There has been much hesitation in the world’s media about how to label U.S. military action inside Pakistan’s borders, including a reported ground raid and a series of missile strikes. Do you call it an “invasion”? Or use the more innocuous-sounding “intervention”? In an editorial, the Washington Post gives it a name which is rather striking in its directness. It calls it quite simply, The War in Pakistan.
Pakistan: Now or Never?
Following up on yesterday’s post about U.S. military action in Pakistan, I see the New York Times is reporting that President George W. Bush secretly approved orders in July allowing American Special Operations forces to carry out ground assaults inside Pakistan without the prior approval of the Pakistani government.
The resignation of President Pervez Musharraf has, as expected, unleashed a new power struggle within Pakistan’s fractious coalition. Asif Ali Zardari, leader of the Pakistan People’s Party (PPP) and widower of Benazir Bhutto, has staked a claim to the presidency, setting him on a collision course with former prime minister Nawaz Sharif. Sharif’s Pakistan Muslim League (Nawaz) sees Zardari’s candidacy as an attempt to garner more power and delay the restoration of judges sacked by Musharraf last November. PML (N) officials are already saying the row could break up the six-month-old coalition cobbled together after elections in February.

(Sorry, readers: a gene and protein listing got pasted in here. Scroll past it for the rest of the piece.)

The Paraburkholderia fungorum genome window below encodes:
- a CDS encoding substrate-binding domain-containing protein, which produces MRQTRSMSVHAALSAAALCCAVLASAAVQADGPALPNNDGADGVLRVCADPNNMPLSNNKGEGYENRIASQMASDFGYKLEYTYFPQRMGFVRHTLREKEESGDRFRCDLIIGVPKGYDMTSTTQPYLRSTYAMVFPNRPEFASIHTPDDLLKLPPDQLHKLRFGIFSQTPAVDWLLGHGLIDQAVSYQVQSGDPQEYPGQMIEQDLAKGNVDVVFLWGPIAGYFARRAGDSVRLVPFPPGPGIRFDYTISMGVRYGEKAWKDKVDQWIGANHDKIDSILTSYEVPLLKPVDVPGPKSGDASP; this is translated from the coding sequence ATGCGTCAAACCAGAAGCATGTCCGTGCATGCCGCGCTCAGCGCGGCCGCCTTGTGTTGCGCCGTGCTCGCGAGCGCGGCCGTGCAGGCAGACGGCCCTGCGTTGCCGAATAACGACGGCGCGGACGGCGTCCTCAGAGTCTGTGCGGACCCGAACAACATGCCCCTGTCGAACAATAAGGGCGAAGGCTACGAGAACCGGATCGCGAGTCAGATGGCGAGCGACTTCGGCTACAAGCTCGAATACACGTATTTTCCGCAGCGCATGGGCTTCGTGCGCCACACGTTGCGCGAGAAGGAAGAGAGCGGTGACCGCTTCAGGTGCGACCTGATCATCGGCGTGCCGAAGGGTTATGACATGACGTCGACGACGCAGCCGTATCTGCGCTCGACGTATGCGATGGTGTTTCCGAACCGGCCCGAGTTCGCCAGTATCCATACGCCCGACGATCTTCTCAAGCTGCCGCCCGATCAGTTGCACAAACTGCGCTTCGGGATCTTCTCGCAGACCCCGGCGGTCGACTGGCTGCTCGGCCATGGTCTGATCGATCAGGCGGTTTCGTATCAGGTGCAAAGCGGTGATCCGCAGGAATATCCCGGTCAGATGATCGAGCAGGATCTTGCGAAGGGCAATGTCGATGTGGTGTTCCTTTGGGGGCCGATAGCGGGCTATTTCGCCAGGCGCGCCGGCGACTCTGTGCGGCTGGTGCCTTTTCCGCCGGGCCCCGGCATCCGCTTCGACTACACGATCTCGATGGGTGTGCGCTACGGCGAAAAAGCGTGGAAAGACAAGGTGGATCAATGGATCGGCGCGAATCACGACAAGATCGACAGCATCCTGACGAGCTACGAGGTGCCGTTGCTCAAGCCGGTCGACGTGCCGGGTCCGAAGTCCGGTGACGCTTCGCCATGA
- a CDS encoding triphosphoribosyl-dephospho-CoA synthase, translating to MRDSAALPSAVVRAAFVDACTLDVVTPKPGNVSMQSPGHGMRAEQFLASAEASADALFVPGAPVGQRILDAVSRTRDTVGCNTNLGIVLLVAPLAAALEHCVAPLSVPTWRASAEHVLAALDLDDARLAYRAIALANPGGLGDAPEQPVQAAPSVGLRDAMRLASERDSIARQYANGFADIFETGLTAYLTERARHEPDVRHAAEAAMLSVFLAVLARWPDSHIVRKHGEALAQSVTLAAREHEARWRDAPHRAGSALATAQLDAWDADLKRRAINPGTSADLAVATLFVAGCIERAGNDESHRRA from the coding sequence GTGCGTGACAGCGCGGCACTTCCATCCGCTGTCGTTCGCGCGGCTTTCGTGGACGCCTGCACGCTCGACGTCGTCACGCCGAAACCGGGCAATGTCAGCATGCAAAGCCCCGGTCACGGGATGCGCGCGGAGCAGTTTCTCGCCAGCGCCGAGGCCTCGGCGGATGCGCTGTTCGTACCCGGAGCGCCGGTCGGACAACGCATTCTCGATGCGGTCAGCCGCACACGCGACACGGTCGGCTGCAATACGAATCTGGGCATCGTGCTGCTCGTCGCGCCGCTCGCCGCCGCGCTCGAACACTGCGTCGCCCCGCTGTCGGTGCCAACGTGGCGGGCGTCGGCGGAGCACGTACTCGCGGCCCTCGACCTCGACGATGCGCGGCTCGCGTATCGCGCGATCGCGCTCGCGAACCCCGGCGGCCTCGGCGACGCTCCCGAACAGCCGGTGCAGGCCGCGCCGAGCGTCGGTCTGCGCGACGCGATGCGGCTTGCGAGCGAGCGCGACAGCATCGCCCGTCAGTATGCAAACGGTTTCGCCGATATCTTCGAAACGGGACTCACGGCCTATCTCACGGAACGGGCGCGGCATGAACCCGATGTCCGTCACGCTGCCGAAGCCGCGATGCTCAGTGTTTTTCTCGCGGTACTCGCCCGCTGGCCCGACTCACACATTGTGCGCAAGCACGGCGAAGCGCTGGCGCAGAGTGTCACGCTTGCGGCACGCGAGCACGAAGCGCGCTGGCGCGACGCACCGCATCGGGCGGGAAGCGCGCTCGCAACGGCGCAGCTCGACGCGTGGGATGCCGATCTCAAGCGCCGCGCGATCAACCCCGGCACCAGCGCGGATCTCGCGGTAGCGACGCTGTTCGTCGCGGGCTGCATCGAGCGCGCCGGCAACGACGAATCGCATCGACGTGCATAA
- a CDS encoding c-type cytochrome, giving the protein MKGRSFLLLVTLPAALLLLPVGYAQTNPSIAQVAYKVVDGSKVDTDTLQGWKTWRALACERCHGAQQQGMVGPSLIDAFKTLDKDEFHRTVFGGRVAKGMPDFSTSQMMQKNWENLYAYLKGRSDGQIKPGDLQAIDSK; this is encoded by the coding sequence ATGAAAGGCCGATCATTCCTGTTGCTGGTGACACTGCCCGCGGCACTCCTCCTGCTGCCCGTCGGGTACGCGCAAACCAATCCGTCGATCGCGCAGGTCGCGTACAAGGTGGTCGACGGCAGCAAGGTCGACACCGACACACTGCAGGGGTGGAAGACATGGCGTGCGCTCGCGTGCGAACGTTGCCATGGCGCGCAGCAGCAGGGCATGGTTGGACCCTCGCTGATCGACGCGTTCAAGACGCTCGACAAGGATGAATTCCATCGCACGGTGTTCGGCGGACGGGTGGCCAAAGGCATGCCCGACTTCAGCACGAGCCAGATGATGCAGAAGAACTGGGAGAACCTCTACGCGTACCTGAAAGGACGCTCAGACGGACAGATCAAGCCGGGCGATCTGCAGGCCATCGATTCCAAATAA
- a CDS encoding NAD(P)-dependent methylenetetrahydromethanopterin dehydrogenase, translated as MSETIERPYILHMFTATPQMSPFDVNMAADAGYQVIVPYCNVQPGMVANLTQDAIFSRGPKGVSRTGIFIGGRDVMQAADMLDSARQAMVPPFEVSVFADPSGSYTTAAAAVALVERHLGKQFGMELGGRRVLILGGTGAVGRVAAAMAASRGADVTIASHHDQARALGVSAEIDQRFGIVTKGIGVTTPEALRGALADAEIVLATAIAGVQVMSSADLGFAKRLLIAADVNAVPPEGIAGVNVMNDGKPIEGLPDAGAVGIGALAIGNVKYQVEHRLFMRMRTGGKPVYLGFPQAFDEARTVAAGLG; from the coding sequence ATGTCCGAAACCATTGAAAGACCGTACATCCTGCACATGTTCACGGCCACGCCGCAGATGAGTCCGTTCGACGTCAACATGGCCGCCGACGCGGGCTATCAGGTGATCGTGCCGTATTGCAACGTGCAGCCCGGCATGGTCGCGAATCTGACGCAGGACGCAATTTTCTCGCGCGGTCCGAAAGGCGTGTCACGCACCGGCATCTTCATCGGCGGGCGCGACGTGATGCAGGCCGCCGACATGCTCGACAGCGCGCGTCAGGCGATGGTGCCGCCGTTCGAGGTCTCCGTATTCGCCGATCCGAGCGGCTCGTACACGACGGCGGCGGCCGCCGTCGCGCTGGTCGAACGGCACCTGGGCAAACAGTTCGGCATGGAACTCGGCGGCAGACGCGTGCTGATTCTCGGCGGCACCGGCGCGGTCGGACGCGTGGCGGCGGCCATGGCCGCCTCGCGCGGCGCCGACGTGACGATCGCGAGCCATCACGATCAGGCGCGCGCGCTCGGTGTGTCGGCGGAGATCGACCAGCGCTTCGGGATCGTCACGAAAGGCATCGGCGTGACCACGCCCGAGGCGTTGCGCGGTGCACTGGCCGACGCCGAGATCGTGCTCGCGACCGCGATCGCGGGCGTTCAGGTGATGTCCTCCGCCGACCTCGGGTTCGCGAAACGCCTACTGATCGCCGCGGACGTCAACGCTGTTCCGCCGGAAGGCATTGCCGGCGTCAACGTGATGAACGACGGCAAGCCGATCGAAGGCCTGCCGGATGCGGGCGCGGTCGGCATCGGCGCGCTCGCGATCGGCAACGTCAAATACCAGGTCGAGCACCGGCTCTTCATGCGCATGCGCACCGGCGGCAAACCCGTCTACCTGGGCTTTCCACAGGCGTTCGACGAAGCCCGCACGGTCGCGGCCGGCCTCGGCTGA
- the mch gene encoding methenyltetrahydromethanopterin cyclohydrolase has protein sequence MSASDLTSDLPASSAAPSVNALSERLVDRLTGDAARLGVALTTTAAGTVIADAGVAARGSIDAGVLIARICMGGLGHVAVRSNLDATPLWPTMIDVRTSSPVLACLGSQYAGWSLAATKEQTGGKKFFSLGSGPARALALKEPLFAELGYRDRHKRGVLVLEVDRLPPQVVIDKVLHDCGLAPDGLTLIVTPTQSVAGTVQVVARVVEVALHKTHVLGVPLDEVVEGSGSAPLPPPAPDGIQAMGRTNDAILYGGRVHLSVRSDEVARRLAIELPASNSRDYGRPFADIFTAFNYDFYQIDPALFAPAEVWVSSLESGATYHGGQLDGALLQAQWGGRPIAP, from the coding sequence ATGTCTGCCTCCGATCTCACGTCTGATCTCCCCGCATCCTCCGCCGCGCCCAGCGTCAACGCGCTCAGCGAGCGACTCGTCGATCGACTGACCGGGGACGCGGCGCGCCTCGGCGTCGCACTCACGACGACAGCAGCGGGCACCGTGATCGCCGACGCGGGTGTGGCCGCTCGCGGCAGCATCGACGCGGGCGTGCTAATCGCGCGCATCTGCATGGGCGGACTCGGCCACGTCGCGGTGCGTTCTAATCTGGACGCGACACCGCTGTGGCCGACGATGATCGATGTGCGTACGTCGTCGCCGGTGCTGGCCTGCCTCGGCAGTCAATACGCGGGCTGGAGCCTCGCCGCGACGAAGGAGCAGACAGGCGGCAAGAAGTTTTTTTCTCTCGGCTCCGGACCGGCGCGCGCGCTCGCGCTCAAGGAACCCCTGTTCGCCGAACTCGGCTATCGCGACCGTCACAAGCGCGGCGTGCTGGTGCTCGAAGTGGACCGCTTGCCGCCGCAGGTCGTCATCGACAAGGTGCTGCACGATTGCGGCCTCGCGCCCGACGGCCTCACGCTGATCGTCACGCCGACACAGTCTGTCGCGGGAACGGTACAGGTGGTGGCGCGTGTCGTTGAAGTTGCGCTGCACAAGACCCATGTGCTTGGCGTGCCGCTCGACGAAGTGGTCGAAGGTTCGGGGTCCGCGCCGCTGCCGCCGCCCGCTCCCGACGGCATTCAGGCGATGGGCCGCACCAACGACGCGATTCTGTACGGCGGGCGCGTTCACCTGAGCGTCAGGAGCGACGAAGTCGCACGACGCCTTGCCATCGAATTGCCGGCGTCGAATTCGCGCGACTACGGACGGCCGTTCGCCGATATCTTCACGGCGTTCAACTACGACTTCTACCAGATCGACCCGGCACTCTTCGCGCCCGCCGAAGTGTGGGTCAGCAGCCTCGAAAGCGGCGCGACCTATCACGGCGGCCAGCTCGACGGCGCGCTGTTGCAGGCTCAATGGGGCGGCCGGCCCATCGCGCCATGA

Last week the Canadians were soul-searching about their presence in Afghanistan after three female aid workers, two of them Canadian, were killed in an ambush. “(The) Canadian deaths in Afghanistan underscore the most troubling aspect of the West’s strategy there,” said the Toronto Star. “Put simply, it isn’t working.”
Given how little many people in the west seem to know about Pakistan — at most that it has nuclear weapons and, possibly, Osama bin Laden; rarely that it has 165 million people (not too far off three times the population of Britain) with individual day-to-day challenges of earning a living and bringing up children like anywhere else — it’s encouraging to see the range of debate in the U.S. blogosphere after President Pervez Musharraf announced his resignation.
As far as a strategy for Afghanistan is concerned, it’s a long shot. Bring peace to India and Pakistan and not only will that stabilise Pakistan but it will also ease tensions in Afghanistan. Indeed it’s such a long shot that it has not been considered as a serious policy option. That was until last month’s bombing of the Indian embassy in Kabul.
Why now? Until this week, the ISI was an acronym for Pakistan’s powerful spy agency, the Inter-Services Intelligence, that was little known outside of South Asia. Now it’s all over the American media as the organisation accused of secretly helping Islamist militants in Afghanistan and Pakistan, while the country it works for is a crucial ally in the U.S. battle against al Qaeda and the Taliban.
With both U.S. presidential candidates Barack Obama and John McCain calling for more troops to be sent to Afghanistan, there have been a slew of articles arguing this will at best not work and, at worst, fuel the insurgency.
In a country facing the triple challenges of economic crisis, political instability and Islamist militancy, the impact on individuals can be easy to overlook. Amnesty International has tried to redress part of this by publishing a report about the hundreds of people it says have disappeared in Pakistan as a result of counter-terrorism measures.